Manufacturers of internal flooring are under increasing pressure. Recyclability, sustainable sourcing, wholelife costs, anti-allergy, low maintenance - these are just some of the criteria modern flooring materials must meet to appeal to the green-minded specifier. And manufacturers are keen to impress. For instance, Interface continues its quest for a 'zero footprint on the environment' - even offsetting fuel emissions by planting trees in a 'Trees for Travel' scheme.
London studio Architype is one practice at the forefront of sustainable building. Its materials palette is required to meet a rigorous environmental agenda and, according to associate Catherine Harrington, 'greening' your floor is simple and inexpensive: 'There's no excuse, ' she says.
Architype gives AJ Specification a simple guide and case studies of its latest projects that use sustainable flooring materials.
DO?specify floor materials that:
are constituted from natural materials such as clay tiles, cork or linoleum (check material composition in detail);
consist of recycled materials, such as recycled rubber (Ecoplan by Freudenberg or Flextuft by Flexco, for example) or reused timber flooring;
are timber finishes that are certified as being sourced from managed sources, such as FSC or PEFC; and - can be repaired easily and can be recycled through reuse (some flooring companies will take material back to recycle).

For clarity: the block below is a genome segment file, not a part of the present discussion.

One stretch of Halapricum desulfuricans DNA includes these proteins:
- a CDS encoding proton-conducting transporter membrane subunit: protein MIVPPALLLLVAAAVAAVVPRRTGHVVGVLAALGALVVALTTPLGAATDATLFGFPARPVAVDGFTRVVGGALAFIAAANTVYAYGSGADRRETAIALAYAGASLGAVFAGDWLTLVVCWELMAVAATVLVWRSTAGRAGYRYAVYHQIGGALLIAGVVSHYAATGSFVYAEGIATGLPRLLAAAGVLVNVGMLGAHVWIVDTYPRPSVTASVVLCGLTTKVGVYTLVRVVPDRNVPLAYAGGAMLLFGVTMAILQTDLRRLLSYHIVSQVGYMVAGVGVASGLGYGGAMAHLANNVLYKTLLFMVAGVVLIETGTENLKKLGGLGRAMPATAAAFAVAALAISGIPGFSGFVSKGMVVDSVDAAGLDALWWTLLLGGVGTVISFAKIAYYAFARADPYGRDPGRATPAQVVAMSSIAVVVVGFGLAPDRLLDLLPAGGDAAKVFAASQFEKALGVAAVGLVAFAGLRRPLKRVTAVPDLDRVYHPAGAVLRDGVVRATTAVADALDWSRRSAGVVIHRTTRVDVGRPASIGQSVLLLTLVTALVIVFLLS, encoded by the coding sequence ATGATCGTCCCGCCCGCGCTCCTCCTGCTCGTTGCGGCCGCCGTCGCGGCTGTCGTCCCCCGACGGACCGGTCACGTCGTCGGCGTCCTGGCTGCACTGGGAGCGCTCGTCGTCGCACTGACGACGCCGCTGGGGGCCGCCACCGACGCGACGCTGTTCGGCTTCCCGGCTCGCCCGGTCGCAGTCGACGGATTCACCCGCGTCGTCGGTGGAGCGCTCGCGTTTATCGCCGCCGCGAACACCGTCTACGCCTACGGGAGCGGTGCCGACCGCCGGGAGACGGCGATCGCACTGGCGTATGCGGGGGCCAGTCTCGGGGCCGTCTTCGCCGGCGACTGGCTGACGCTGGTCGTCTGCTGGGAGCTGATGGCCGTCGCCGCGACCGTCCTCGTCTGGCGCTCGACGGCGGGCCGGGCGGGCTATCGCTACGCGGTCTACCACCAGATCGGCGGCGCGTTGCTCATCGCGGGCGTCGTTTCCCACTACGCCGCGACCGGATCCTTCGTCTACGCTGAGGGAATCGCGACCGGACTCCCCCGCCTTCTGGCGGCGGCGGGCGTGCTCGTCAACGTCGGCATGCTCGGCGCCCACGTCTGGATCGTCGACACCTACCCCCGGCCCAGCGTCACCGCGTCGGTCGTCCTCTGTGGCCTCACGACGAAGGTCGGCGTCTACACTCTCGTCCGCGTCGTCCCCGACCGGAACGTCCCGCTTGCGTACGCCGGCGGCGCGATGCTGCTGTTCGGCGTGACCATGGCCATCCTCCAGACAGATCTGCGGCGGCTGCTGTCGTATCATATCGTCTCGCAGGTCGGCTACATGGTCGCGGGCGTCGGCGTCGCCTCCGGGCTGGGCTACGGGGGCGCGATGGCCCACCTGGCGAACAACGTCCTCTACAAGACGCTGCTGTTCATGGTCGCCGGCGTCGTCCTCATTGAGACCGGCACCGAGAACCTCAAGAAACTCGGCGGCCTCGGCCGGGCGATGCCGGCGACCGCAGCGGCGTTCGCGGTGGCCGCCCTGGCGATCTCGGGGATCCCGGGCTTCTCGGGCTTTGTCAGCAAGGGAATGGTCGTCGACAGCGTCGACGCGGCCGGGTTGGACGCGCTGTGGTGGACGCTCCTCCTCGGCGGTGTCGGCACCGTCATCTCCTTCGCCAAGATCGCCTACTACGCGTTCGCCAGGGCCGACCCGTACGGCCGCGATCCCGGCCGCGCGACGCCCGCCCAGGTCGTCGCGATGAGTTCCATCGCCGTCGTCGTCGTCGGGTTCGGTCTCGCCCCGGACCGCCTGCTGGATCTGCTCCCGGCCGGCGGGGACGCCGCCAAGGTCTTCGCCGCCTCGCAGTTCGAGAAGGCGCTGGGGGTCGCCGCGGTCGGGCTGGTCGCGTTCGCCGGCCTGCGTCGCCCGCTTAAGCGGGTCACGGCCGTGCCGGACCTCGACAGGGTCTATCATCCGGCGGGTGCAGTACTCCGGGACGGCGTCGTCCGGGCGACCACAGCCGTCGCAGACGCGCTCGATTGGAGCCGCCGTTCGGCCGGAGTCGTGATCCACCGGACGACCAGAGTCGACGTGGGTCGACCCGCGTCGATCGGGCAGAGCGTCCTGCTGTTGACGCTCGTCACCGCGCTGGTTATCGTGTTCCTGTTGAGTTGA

consider using finishes that are locally produced and investigate means of transport to site for those that are not;
consider the environmental performance of the whole floor system - and of its entire lifespan - from its material production to its replacement - keep updated - environmental criteria for building materials are always changing;
investigate the entire composition of the floor material and request information on the company's environmental policies;
look at 'The Chemical Home' and 'Consuming Chemicals' on the Greenpeace website; and - make sure there is no PVC in the composition.
DON'T - specify flooring that:
has a plywood sub-base or plywood backing that is not from certified sources;
contains PVC of any sort, or other synthetic materials that are heavily polluting in their manufacture;
could trigger allergies or is difficult to clean thoroughly;
contains substances that off-gas into the atmosphere during their lifespans;
requires applied synthetic treatment like polyurethane, that need continuous applications during the building's lifespan;
requires chemical cleaning agents as part of the floor's regular maintenance; and - consists of fixed carpet in spaces used by children (due to allergies and problems with cleaning).
Catherine Harrington is an associate with Architype